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I have a DAO-Layer which I want to test with JUnit. The test coverage is about 85%, so nearly every line of code is covered except the catch clauses for SQLException. I have no idea how I can provoke a SQLException for the snippet below:

Code coverage report
The only conceivable solution for me is to reset the value of the final variable SELECT_ALL_ATTR to something like: SELLLLLECT * FROM ATTRIBUTES; by using java reflection. I know that I can easily test exceptions by using the Mock framework. But I don't want to introduce Mock tests just for exception testing since everything else is tested with JUnit.

Is there a way other than java reflection?

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You should have negative test cases as well. Those would cover catch blocks. –  Santosh Jul 17 '13 at 12:58
    
Yes, that's what I want to know. How can I create such a negative test case for this selectAll dao- method. There arn't any parameters requiered for the method call. –  My-Name-Is Jul 17 '13 at 13:00
    
To make you code Testable put a getter/setter for the SELECT_ALL_ATTRinstead of making it final (with the default value). Set the incorrect query in the negative test case. –  Santosh Jul 17 '13 at 13:19
    
I don't like to provide setter methods for variables which shouldn't be changed at runtime. –  My-Name-Is Jul 17 '13 at 14:50
1  
Well then the other option is create a dummy implementation of java.sql.Connection, override the method prepareStatement to return a dummy implementation of PreparedStatement. The dummy implementation of PreparedStatement has executeQueryMethod() overriden to throw SQLException. –  Santosh Jul 17 '13 at 15:12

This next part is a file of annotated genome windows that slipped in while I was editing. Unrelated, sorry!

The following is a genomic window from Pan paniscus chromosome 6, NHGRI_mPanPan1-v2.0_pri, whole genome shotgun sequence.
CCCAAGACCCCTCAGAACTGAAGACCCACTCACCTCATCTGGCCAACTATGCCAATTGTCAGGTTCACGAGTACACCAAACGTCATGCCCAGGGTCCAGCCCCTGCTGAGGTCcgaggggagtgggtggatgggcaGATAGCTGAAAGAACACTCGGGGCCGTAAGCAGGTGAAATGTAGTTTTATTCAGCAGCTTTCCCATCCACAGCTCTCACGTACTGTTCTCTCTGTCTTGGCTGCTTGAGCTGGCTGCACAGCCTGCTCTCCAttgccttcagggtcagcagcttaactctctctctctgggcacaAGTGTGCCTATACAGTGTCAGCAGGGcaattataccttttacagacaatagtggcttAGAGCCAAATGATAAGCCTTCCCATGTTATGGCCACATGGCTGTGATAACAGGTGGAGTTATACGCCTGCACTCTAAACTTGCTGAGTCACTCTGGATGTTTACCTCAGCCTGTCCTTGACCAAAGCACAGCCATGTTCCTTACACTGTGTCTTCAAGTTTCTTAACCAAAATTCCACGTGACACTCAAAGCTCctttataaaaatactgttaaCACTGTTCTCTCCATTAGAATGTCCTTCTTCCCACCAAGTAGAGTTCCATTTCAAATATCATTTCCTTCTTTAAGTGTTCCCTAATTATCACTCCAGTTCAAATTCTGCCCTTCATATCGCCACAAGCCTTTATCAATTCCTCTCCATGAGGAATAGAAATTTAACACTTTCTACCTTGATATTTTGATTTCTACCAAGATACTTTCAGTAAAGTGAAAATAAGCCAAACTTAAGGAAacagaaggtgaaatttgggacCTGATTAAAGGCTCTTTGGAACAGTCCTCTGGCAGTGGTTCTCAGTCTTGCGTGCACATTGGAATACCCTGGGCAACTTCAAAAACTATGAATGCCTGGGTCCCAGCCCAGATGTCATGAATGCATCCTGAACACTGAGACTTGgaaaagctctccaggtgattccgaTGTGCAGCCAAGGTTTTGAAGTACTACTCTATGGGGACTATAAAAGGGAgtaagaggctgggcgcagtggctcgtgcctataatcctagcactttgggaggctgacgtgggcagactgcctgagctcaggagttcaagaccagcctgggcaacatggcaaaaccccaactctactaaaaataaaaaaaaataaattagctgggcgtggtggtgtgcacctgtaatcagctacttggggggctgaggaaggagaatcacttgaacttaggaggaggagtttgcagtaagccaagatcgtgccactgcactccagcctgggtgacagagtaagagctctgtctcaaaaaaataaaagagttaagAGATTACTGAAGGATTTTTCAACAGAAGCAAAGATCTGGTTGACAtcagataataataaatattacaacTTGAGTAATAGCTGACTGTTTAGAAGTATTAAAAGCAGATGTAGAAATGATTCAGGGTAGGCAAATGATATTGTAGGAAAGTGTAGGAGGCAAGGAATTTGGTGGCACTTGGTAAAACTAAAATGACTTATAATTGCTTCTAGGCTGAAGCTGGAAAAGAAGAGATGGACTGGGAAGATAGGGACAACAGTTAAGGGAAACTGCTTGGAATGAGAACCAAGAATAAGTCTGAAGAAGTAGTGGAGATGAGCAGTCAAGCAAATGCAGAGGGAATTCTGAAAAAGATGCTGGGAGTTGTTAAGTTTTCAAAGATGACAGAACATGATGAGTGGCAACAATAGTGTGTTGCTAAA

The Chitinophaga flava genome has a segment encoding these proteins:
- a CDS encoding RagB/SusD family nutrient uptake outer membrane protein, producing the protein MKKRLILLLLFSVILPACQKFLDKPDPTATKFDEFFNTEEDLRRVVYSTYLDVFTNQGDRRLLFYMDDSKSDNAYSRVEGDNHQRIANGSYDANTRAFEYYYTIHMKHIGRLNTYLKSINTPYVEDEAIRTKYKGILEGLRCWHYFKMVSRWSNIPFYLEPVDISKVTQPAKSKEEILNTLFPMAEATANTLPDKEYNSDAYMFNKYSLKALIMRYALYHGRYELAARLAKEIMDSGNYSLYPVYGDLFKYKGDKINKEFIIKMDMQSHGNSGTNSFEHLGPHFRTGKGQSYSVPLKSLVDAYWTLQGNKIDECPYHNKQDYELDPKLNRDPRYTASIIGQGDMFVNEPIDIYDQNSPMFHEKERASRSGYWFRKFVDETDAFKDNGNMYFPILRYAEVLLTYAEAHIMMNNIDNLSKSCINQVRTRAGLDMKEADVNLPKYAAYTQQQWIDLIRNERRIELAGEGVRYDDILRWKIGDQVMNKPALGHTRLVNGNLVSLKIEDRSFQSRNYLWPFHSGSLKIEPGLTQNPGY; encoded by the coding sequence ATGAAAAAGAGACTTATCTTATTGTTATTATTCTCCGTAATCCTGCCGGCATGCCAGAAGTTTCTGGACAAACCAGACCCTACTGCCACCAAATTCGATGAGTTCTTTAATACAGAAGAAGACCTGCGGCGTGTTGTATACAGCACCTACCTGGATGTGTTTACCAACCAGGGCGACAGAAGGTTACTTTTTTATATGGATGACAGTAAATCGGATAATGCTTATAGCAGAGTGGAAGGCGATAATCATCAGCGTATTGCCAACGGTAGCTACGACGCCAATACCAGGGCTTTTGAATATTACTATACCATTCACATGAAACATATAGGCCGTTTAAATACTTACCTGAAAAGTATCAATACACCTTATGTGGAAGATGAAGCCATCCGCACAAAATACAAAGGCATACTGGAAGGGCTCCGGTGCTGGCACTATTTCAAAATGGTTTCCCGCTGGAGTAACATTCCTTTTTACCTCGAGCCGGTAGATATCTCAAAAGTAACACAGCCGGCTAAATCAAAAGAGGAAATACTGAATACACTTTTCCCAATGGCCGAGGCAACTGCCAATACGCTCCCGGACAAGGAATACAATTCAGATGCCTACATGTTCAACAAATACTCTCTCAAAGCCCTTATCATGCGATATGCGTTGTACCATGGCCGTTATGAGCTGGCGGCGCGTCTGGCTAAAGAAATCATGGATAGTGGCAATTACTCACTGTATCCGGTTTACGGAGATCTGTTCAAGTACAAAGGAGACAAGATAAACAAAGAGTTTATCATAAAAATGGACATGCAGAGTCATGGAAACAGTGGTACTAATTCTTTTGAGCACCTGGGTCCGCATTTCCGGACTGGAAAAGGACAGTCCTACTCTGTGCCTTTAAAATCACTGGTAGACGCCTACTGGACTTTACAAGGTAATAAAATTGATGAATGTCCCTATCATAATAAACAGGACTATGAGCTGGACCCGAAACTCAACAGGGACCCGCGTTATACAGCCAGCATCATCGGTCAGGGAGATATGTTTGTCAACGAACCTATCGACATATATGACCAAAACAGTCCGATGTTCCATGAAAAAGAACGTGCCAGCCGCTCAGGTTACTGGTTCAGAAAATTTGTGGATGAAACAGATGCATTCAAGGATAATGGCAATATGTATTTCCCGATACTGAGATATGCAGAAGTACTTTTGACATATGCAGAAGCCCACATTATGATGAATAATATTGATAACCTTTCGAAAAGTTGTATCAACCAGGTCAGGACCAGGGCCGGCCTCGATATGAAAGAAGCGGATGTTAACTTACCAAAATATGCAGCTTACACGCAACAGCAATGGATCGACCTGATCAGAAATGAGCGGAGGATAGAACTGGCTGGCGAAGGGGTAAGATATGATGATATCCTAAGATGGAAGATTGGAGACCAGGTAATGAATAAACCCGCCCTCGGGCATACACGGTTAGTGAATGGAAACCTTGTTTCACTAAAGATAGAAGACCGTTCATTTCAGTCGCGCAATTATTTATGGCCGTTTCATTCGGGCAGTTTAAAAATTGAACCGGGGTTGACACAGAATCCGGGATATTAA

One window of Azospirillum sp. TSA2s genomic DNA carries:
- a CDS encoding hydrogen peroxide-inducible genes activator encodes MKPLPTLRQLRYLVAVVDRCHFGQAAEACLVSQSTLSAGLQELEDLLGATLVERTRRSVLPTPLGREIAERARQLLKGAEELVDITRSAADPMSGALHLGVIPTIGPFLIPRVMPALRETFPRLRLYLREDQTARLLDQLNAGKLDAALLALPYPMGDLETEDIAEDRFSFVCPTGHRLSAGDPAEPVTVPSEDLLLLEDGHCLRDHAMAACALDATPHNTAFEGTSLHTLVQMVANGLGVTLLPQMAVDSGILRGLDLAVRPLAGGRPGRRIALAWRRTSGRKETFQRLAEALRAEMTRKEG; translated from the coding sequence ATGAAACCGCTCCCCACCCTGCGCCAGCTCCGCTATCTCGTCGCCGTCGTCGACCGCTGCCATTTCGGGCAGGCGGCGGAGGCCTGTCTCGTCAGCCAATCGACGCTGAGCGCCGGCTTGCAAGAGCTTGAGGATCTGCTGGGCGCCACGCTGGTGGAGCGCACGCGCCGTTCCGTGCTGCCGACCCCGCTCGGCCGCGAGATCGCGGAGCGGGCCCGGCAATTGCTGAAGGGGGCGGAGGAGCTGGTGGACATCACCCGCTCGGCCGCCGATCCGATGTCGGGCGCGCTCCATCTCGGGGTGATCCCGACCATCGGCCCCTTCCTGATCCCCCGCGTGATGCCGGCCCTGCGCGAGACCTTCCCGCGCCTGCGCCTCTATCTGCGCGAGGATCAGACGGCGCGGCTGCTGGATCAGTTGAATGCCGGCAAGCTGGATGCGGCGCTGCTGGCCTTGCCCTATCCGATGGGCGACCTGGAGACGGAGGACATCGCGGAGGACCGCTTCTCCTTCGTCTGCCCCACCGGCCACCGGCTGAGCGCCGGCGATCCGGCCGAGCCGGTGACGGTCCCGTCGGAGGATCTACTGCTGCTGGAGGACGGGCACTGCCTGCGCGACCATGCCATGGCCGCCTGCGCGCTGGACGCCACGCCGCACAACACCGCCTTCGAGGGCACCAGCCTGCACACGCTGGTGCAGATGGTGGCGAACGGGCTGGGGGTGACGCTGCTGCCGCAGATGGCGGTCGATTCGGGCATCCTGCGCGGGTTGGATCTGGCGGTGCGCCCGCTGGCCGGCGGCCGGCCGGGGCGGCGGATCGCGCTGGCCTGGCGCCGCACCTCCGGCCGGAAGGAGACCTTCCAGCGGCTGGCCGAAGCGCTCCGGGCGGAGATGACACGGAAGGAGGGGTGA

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2 Answers

up vote 2 down vote accepted

It's not easy to simulate a sql exception in your case because all dependences are initiated by the dao itself. Maybe you can pass a fake Connection which throws a SqlException in some method?

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This approach works fine. Initially I create a valid connection, but close it right after it's created. The closed connection finally causes a SQL exception. –  My-Name-Is Jul 17 '13 at 16:24
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This is a great use case for a mock library. I use mockito. Assuming you want to test the behavior of the clients of your DAO, you just mock it:

import static org.mockito.Matchers.any;
import static org.mockito.Mockito.mock;
import static org.mockito.Mockito.when;
import junit.framework.Assert;
import org.junit.Test;
public class MockitoTest {
/** your dao, just putting some code here for an example */ 
class MyDAO {
    public List<SVCAttribute> selectAll(Connection con) throws DAOException {
        try {
            //your code..
        }catch(Exception ex) {
            throw new DAOException();
        }
        return new ArrayList<SVCAttribute>();
    }
}
@Test
public void testMe() throws Exception {
    MyDAO dao = mock(MyDAO.class);
    when(dao.selectAll(any(Connection.class))).thenThrow(DAOException.class);
    Connection con = getConnection();
    try {
        dao.selectAll(con);
        Assert.fail();
    }catch(Exception ex) {
        System.out.println("caught expected excetpion");
    }
}
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